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The Monday Roundup

Posted by on December 28th, 2009 at 10:35 am

Here’s the news that caught our eye this week. Lots of good stuff here:

– Officials in Amsterdam are promoting and building infrastructure for a boom in electric cars, and encountering difficulties matching that goal with the city’s extremely high bike ridership.

– Meanwhile, a look at how the energy and carbon numbers would work out if Seattle switched entirely to electric cars shows that it’s hardly the silver bullet solution many hope, and no alternative to finding ways to eliminate dependence on cars.

– Milwaukee, Wisconsin will soon allow people on bikes to ride two abreast and require people in cars to check before opening their doors, but will ban what the bill refers to as “fancy” or “acrobatic” riding on city streets. The city’s little-enforced mandatory bike registration law is also set to be repealed; registration will become a voluntary amenity.

– These reactions to new 20mph speed limits on the UK’s residential streets take the cake for car-headedness.

– Two men who were stopped by a police officer while enjoying an impromptu, nude midsummer night’s ride in New Zealand were not cited for their lack of clothing but did receive stern warnings for disobeying the country’s mandatory, all ages helmet law.

– A keen legal examination shows that the recent backlash against bicycling in Philadelphia may be motivated more by bias than facts or common sense.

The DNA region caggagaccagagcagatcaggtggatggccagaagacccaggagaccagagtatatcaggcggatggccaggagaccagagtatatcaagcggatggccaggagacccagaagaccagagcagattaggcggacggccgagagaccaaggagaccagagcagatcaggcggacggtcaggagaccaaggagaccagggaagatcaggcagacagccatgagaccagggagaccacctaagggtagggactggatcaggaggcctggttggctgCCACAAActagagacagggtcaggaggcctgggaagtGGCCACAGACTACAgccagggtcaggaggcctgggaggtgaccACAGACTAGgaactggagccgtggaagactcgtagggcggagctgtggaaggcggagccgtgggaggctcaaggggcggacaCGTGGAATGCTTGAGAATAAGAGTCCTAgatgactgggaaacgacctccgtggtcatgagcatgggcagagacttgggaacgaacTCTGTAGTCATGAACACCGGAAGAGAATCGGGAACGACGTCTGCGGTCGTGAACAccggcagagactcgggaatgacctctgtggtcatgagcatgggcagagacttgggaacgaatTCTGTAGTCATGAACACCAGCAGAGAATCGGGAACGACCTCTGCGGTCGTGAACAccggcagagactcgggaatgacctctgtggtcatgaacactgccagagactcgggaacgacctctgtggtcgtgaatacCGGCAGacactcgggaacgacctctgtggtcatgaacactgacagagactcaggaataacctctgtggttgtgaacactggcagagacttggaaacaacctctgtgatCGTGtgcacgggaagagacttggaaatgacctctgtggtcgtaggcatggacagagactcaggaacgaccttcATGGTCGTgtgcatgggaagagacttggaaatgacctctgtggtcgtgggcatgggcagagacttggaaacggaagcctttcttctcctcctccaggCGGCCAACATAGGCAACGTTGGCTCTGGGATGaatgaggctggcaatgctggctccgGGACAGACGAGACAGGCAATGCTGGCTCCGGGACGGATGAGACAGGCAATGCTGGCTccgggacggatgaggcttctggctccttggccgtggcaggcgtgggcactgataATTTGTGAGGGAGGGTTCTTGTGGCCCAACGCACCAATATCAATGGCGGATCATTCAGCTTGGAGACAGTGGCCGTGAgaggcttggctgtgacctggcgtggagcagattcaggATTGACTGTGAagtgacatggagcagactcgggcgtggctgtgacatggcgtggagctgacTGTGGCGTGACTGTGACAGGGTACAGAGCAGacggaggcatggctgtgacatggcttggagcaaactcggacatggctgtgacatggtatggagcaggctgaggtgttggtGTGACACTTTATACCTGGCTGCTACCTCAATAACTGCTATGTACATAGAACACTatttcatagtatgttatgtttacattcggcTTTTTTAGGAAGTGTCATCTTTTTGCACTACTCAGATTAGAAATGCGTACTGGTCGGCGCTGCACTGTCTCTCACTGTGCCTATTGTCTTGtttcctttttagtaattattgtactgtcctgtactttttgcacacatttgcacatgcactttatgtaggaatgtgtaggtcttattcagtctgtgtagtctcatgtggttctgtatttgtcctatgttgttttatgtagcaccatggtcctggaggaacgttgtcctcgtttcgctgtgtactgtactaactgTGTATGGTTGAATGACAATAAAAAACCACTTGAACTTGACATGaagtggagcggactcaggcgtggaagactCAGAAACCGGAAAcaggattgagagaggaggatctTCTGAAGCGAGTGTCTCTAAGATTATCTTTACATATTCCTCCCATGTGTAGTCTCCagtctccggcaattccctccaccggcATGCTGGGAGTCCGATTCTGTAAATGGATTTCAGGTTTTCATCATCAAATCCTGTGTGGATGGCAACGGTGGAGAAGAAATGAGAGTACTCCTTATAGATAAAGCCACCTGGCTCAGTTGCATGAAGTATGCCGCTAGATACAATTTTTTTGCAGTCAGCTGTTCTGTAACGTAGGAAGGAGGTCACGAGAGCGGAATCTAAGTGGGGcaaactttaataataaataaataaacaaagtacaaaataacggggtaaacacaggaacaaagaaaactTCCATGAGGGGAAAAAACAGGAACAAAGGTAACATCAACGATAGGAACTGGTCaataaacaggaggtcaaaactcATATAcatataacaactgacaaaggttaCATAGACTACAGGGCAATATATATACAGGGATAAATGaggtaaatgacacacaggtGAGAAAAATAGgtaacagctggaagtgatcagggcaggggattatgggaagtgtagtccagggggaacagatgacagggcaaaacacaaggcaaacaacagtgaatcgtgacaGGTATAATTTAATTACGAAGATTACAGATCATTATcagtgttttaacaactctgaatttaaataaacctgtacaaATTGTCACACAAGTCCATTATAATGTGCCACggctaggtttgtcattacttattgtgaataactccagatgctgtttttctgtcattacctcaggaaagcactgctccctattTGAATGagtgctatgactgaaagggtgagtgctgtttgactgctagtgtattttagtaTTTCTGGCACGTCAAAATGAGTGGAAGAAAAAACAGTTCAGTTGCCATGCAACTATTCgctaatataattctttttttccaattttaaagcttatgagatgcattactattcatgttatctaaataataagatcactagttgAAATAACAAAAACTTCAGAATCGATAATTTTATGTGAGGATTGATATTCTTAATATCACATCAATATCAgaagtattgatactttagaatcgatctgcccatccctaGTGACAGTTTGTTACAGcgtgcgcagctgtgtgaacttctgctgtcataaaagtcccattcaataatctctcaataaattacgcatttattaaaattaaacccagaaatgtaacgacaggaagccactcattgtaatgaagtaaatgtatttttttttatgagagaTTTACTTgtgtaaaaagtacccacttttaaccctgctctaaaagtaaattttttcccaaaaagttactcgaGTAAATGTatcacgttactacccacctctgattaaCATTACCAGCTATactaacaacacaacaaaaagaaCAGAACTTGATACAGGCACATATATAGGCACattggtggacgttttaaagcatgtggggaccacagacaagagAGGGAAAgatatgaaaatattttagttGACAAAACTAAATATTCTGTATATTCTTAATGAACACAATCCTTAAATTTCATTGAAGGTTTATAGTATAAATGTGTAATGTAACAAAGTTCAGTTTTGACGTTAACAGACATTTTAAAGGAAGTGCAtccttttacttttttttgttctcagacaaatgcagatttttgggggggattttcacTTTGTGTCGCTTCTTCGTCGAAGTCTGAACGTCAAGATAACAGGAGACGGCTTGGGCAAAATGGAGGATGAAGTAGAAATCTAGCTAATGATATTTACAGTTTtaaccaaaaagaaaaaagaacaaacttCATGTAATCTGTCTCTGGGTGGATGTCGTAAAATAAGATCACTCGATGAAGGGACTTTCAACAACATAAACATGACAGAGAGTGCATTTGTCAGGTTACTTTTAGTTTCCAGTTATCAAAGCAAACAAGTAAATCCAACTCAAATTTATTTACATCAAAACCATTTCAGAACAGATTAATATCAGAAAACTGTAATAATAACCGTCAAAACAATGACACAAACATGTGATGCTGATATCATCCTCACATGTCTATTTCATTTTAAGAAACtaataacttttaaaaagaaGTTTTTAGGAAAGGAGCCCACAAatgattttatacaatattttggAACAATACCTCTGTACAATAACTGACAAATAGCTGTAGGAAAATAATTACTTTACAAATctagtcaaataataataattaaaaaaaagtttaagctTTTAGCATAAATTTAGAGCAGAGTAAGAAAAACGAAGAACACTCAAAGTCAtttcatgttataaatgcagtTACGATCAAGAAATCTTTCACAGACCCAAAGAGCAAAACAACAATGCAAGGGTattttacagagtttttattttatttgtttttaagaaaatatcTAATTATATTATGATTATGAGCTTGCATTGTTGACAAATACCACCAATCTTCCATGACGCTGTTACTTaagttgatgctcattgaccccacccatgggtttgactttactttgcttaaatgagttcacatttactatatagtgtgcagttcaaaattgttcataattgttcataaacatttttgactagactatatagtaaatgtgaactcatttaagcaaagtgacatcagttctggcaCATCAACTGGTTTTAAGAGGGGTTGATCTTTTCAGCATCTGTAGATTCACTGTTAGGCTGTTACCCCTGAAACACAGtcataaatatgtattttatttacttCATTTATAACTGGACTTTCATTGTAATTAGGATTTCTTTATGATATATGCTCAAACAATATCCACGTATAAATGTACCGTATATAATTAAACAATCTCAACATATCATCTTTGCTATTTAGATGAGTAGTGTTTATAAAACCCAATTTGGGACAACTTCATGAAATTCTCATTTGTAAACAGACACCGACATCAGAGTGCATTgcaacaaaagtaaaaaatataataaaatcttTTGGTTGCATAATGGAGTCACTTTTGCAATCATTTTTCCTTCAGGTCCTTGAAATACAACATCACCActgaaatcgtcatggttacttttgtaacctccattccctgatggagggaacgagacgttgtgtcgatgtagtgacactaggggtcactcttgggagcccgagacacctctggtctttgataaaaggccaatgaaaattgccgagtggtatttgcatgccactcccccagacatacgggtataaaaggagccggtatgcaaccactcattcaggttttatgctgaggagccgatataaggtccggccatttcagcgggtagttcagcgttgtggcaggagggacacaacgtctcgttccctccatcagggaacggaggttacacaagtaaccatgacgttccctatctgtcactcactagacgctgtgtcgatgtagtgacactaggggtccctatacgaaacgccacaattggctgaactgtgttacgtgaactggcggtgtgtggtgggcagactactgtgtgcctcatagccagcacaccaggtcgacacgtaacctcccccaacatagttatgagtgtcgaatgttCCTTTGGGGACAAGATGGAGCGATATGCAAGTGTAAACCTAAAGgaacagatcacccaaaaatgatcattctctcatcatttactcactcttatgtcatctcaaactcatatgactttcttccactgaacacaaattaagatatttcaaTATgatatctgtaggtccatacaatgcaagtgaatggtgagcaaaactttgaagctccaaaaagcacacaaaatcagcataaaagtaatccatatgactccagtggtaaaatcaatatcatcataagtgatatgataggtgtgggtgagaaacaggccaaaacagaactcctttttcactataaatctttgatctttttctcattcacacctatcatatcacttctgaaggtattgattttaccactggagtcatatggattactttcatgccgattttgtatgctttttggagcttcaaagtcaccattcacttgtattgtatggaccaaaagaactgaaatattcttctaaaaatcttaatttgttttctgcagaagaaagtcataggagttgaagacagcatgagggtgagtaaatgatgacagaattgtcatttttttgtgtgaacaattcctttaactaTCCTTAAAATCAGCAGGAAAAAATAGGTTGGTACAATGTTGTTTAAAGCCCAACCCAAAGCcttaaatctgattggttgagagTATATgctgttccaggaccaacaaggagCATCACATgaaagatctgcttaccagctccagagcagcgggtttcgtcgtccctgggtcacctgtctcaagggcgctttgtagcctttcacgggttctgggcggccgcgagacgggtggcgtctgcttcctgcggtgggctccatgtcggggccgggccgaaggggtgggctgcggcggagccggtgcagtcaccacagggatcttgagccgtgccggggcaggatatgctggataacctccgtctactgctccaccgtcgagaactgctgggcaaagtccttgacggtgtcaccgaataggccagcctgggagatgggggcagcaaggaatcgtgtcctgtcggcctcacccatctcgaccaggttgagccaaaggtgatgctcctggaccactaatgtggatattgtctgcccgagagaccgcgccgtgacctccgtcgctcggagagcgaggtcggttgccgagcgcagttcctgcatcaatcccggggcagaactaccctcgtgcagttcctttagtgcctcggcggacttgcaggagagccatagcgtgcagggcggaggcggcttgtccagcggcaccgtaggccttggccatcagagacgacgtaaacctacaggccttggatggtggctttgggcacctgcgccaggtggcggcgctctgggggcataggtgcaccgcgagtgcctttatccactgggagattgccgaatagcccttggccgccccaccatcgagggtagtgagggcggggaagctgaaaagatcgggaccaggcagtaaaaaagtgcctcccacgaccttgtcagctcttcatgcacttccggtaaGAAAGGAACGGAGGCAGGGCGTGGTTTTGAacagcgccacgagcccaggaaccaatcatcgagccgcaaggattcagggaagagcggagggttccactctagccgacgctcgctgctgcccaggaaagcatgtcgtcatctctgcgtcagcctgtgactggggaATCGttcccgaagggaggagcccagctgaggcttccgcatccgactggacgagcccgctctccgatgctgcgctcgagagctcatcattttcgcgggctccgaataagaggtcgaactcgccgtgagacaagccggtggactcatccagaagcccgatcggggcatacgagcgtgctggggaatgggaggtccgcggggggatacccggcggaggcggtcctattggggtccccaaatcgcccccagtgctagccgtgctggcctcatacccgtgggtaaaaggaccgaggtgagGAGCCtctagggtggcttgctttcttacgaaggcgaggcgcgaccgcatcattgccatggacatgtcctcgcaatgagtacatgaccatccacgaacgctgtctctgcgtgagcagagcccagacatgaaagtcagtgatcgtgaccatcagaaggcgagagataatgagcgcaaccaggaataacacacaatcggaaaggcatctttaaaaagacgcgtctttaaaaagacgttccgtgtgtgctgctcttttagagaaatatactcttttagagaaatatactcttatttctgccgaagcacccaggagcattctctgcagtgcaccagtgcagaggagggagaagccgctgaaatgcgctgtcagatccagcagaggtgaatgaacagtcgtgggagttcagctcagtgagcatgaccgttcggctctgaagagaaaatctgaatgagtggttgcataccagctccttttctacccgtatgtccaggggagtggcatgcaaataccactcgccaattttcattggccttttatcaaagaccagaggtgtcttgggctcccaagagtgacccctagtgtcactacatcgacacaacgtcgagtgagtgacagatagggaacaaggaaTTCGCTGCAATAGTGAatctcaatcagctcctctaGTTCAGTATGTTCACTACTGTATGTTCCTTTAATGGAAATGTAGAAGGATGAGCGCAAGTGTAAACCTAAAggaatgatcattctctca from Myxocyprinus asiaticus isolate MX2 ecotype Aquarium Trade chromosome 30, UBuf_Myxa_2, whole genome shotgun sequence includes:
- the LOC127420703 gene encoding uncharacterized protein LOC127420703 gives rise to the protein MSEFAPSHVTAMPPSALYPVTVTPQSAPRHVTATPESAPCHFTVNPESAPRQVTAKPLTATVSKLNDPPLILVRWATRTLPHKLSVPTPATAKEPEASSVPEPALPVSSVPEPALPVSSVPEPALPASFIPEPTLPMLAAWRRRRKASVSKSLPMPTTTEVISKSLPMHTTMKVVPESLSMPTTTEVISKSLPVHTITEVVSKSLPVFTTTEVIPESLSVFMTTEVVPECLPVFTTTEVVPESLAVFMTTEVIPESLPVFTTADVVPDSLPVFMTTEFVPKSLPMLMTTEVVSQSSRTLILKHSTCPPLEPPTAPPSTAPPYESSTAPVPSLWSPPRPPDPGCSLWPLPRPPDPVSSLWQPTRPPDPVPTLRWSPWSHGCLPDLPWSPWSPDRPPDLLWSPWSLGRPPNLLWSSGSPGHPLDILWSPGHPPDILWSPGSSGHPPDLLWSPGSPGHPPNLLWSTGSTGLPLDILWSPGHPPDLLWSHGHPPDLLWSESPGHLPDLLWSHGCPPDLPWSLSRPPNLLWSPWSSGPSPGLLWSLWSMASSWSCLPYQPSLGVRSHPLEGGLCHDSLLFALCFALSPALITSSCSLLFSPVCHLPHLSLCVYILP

– Chris Carlsson, one of the founders of Critical Mass, reflects on the movement’s history and future, and announces the launch of a new blog about San Francisco Critical Mass.

– A traveler’s account, with pictures, of the current state of (re-)emerging bicycle culture in Bangalore, India.

– Did you know that oil is currently being extracted from the ground below urban areas in the US? Here’s a look inside that process in an unlikely place — Beverly Hills.

– It’s not just when you’re riding your bike that cars are a problem, as this photo series (and cost analysis) of mangled bike parking staples shows.

– A cafe in Oakland has gone the extra mile for bike parking, giving up prime seating space for these sweet indoor racks.

– The mayor of San Francisco has announced that the city will have nine Sunday Streets ciclovia events in 2010. The mayor of LA is reportedly becoming more interested in bringing the event to his city.

– One avenue out of LA’s budget crisis has been proven: increasing red light camera fines has doubled revenue.

– Anyone who is involved in transportation and livability issues, from planners to activists, should be “culturally competent,” says this commentator.

– Have you ever wondered who or what is behind the ferocious anti-bicycling sentiments expressed out there on the anonymous internet? You’ll never read angry blog comments in the same way again after reading this jaw dropping account of the unmasking of an anti-livable streets blog.